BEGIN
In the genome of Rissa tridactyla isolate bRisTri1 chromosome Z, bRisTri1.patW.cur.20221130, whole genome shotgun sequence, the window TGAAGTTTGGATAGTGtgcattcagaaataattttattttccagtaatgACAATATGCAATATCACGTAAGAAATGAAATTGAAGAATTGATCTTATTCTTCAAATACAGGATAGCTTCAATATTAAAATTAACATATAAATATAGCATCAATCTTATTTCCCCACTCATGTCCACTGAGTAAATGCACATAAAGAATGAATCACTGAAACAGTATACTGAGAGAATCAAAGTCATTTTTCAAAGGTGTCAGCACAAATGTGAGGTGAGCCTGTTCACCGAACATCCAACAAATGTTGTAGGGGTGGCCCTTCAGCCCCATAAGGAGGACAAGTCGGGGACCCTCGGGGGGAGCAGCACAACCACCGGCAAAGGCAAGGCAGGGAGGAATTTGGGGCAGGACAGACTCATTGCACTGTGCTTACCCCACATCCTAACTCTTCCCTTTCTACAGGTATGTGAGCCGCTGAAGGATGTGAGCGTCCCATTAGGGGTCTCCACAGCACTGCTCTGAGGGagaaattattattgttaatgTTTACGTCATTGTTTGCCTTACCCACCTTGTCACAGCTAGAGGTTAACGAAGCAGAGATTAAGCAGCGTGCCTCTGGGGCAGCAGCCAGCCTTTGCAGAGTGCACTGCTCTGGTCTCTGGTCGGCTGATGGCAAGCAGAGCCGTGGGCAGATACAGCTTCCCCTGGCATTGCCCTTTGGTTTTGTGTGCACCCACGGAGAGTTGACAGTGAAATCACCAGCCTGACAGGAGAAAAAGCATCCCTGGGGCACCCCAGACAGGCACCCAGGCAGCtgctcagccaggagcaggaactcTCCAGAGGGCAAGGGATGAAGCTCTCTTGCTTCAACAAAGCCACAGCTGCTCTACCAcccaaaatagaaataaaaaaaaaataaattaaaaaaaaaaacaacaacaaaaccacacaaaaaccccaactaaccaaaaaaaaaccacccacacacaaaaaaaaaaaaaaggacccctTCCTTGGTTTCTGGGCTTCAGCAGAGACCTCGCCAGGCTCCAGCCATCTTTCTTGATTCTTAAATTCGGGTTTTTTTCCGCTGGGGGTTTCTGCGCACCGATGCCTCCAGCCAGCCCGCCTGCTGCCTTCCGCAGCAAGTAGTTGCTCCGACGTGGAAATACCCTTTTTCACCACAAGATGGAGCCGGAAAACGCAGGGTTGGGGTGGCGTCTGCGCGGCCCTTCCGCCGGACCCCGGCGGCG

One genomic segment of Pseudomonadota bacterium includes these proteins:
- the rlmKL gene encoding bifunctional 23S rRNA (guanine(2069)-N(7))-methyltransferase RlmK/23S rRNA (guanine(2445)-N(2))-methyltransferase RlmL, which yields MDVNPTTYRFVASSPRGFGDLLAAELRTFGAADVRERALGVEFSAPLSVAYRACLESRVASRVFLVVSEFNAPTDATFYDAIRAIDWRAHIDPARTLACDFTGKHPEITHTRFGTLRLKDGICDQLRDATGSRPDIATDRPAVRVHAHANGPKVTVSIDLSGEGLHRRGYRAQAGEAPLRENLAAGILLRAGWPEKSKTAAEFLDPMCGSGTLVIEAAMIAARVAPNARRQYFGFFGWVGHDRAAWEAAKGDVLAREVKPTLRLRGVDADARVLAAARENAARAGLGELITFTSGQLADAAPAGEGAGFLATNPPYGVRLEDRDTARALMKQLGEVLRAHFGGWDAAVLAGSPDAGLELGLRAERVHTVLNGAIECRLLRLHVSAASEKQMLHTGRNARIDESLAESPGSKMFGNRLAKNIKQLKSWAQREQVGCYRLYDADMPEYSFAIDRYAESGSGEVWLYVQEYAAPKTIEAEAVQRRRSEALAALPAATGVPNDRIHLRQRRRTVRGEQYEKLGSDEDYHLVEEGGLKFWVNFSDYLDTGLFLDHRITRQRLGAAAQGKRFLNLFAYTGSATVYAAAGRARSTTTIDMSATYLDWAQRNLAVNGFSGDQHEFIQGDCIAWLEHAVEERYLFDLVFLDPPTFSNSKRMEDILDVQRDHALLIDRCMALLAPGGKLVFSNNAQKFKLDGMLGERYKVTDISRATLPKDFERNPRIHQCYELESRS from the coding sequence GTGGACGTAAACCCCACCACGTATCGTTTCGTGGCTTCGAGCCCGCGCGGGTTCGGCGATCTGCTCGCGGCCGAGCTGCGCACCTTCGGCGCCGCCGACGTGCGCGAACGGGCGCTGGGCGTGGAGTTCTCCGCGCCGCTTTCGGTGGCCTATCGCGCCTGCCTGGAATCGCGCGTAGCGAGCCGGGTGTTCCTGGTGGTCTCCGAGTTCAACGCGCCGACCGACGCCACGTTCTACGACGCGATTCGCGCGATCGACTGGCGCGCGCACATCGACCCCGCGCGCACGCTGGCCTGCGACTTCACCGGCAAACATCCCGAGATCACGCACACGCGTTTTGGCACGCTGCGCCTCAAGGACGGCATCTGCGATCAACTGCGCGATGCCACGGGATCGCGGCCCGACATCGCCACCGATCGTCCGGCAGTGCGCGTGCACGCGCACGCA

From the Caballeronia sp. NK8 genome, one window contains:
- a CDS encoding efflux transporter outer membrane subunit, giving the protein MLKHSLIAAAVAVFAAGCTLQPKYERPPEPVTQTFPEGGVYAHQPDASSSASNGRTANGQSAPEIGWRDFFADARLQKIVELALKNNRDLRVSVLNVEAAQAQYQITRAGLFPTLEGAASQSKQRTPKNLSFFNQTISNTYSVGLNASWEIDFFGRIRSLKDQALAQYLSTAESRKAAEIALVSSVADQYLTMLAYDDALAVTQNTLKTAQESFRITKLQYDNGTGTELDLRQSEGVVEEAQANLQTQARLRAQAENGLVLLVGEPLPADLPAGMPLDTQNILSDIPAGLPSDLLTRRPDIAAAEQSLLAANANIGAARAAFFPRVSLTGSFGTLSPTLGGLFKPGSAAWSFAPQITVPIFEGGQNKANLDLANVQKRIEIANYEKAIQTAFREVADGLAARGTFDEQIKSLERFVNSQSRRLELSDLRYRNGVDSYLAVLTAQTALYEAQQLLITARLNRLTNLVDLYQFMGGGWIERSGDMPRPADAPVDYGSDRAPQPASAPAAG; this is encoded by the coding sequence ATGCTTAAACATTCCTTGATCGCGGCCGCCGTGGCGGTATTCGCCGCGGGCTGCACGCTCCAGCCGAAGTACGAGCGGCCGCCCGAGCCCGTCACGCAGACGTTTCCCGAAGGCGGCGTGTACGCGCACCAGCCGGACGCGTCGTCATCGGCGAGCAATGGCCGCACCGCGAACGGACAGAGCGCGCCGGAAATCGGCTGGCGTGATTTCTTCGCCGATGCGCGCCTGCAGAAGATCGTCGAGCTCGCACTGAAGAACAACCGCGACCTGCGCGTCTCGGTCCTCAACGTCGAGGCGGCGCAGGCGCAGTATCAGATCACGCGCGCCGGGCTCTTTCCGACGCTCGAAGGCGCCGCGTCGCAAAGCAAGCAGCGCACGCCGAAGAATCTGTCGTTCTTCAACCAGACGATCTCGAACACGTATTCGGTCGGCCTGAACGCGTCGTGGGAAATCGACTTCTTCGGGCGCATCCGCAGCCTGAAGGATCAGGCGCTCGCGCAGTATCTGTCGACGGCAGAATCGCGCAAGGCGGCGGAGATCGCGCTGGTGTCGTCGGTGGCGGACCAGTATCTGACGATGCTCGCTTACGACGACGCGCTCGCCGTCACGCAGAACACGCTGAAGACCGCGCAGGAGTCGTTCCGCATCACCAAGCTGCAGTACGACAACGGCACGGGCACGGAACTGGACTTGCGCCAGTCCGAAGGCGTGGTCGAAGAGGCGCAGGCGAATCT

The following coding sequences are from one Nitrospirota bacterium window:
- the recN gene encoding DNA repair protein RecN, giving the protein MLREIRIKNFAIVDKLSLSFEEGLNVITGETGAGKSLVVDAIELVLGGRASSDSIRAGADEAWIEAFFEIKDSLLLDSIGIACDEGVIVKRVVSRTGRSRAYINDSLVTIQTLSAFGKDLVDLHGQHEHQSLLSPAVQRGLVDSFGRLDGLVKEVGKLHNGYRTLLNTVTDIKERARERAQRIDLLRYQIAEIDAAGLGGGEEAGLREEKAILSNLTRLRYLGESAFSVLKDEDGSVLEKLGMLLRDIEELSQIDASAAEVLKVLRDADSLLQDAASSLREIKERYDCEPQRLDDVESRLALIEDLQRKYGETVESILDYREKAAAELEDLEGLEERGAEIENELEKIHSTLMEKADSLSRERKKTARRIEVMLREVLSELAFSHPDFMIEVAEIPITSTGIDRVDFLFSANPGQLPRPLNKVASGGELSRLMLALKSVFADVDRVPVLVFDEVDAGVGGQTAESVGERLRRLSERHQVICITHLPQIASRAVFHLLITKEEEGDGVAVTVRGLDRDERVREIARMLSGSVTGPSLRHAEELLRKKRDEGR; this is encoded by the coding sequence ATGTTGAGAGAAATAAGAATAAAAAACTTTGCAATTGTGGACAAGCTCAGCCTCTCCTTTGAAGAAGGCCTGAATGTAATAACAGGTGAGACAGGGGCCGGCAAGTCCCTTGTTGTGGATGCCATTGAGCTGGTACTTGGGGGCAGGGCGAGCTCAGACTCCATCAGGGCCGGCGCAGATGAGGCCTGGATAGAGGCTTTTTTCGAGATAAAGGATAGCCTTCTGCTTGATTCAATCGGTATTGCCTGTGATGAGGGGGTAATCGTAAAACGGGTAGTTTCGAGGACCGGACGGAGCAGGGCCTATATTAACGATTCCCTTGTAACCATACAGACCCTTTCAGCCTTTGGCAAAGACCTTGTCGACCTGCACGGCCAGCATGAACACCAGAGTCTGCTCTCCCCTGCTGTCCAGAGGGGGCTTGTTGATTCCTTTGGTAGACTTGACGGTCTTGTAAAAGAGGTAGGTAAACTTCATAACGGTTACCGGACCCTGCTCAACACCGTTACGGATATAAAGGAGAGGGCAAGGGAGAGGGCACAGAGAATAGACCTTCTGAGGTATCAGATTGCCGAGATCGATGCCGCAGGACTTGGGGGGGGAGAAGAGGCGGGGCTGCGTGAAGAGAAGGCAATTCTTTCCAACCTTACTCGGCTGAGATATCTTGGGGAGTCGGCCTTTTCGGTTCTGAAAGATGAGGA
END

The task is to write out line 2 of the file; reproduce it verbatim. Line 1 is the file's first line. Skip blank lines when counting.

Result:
One genomic segment of Pseudomonadota bacterium includes these proteins: